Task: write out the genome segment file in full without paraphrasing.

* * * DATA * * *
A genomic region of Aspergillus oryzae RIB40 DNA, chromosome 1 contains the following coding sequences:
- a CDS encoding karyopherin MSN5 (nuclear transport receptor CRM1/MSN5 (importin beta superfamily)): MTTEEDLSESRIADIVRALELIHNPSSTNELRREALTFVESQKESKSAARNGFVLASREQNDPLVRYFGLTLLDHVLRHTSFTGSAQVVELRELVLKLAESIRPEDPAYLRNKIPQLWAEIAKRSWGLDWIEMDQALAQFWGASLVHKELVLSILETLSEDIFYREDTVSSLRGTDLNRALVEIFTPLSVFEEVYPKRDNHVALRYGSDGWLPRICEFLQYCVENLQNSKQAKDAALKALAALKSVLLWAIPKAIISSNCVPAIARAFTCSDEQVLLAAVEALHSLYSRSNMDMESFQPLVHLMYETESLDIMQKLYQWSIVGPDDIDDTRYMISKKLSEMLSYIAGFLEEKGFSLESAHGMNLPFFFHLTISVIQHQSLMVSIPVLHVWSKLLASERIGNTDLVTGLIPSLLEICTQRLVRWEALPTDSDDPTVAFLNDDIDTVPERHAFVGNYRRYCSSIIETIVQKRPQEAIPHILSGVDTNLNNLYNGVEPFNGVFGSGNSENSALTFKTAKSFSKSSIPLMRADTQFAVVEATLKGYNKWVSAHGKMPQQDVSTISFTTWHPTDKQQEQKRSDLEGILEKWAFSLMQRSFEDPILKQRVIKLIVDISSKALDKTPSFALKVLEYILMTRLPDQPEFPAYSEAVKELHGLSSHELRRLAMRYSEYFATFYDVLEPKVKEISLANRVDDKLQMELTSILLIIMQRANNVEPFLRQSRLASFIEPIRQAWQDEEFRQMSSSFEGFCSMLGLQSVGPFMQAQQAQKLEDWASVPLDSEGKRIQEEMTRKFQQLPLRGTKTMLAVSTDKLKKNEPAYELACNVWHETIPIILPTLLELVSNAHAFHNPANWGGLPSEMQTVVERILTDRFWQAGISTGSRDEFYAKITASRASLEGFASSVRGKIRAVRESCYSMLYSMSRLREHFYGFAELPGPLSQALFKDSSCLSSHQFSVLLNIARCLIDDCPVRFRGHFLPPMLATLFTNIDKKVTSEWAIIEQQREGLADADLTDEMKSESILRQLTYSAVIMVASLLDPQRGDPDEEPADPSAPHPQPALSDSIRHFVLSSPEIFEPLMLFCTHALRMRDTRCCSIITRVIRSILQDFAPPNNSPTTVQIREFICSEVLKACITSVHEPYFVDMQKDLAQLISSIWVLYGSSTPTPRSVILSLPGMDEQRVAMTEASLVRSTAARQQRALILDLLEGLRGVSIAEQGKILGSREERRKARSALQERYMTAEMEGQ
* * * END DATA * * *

A genomic region of Aspergillus oryzae RIB40 DNA, chromosome 1 contains the following coding sequences:
- a CDS encoding karyopherin MSN5 (nuclear transport receptor CRM1/MSN5 (importin beta superfamily)): MTTEEDLSESRIADIVRALELIHNPSSTNELRREALTFVESQKESKSAARNGFVLASREQNDPLVRYFGLTLLDHVLRHTSFTGSAQVVELRELVLKLAESIRPEDPAYLRNKIPQLWAEIAKRSWGLDWIEMDQALAQFWGASLVHKELVLSILETLSEDIFYREDTVSSLRGTDLNRALVEIFTPLSVFEEVYPKRDNHVALRYGSDGWLPRICEFLQYCVENLQNSKQAKDAALKALAALKSVLLWAIPKAIISSNCVPAIARAFTCSDEQVLLAAVEALHSLYSRSNMDMESFQPLVHLMYETESLDIMQKLYQWSIVGPDDIDDTRYMISKKLSEMLSYIAGFLEEKGFSLESAHGMNLPFFFHLTISVIQHQSLMVSIPVLHVWSKLLASERIGNTDLVTGLIPSLLEICTQRLVRWEALPTDSDDPTVAFLNDDIDTVPERHAFVGNYRRYCSSIIETIVQKRPQEAIPHILSGVDTNLNNLYNGVEPFNGVFGSGNSENSALTFKTAKSFSKSSIPLMRADTQFAVVEATLKGYNKWVSAHGKMPQQDVSTISFTTWHPTDKQQEQKRSDLEGILEKWAFSLMQRSFEDPILKQRVIKLIVDISSKALDKTPSFALKVLEYILMTRLPDQPEFPAYSEAVKELHGLSSHELRRLAMRYSEYFATFYDVLEPKVKEISLANRVDDKLQMELTSILLIIMQRANNVEPFLRQSRLASFIEPIRQAWQDEEFRQMSSSFEGFCSMLGLQSVGPFMQAQQAQKLEDWASVPLDSEGKRIQEEMTRKFQQLPLRGTKTMLAVSTDKLKKNEPAYELACNVWHETIPIILPTLLELVSNAHAFHNPANWGGLPSEMQTVVERILTDRFWQAGISTGSRDEFYAKITASRASLEGFASSVRGKIRAVRESCYSMLYSMSRLREHFYGFAELPGPLSQALFKDSSCLSSHQFSVLLNIARCLIDDCPVRFRGHFLPPMLATLFTNIDKKVTSEWAIIEQQREGLADADLTDEMKSESILRQLTYSAVIMVASLLDPQRGDPDEEPADPSAPHPQPALSDSIRHFVLSSPEIFEPLMLFCTHALRMRDTRCCSIITRVIRSILQDFAPPNNSPTTVQIREFICSEVLKACITSVHEPYFVDMQKDLAQLISSIWVLYGSSTPTPRSVILSLPGMDEQRVAMTEASLVRSTAARQQRALILDLLEGLRGVSIAEQGKILGSREERRKARSALQERYMTAEMEGQ